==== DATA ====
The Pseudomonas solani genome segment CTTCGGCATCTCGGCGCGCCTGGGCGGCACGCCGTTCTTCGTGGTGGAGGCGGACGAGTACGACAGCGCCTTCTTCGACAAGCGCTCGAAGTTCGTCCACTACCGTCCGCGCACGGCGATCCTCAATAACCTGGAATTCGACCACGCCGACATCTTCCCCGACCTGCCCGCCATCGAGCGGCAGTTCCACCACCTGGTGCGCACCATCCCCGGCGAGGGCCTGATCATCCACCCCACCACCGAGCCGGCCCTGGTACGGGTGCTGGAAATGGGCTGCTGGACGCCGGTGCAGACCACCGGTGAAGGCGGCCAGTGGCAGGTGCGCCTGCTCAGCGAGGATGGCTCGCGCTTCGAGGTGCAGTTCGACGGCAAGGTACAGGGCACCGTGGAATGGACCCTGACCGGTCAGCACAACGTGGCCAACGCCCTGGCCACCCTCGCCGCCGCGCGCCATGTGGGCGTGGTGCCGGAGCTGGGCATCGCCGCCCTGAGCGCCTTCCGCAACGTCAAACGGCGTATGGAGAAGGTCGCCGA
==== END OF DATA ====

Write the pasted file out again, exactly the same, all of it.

The Pseudomonas solani genome segment CTTCGGCATCTCGGCGCGCCTGGGCGGCACGCCGTTCTTCGTGGTGGAGGCGGACGAGTACGACAGCGCCTTCTTCGACAAGCGCTCGAAGTTCGTCCACTACCGTCCGCGCACGGCGATCCTCAATAACCTGGAATTCGACCACGCCGACATCTTCCCCGACCTGCCCGCCATCGAGCGGCAGTTCCACCACCTGGTGCGCACCATCCCCGGCGAGGGCCTGATCATCCACCCCACCACCGAGCCGGCCCTGGTACGGGTGCTGGAAATGGGCTGCTGGACGCCGGTGCAGACCACCGGTGAAGGCGGCCAGTGGCAGGTGCGCCTGCTCAGCGAGGATGGCTCGCGCTTCGAGGTGCAGTTCGACGGCAAGGTACAGGGCACCGTGGAATGGACCCTGACCGGTCAGCACAACGTGGCCAACGCCCTGGCCACCCTCGCCGCCGCGCGCCATGTGGGCGTGGTGCCGGAGCTGGGCATCGCCGCCCTGAGCGCCTTCCGCAACGTCAAACGGCGTATGGAGAAGGTCGCCGA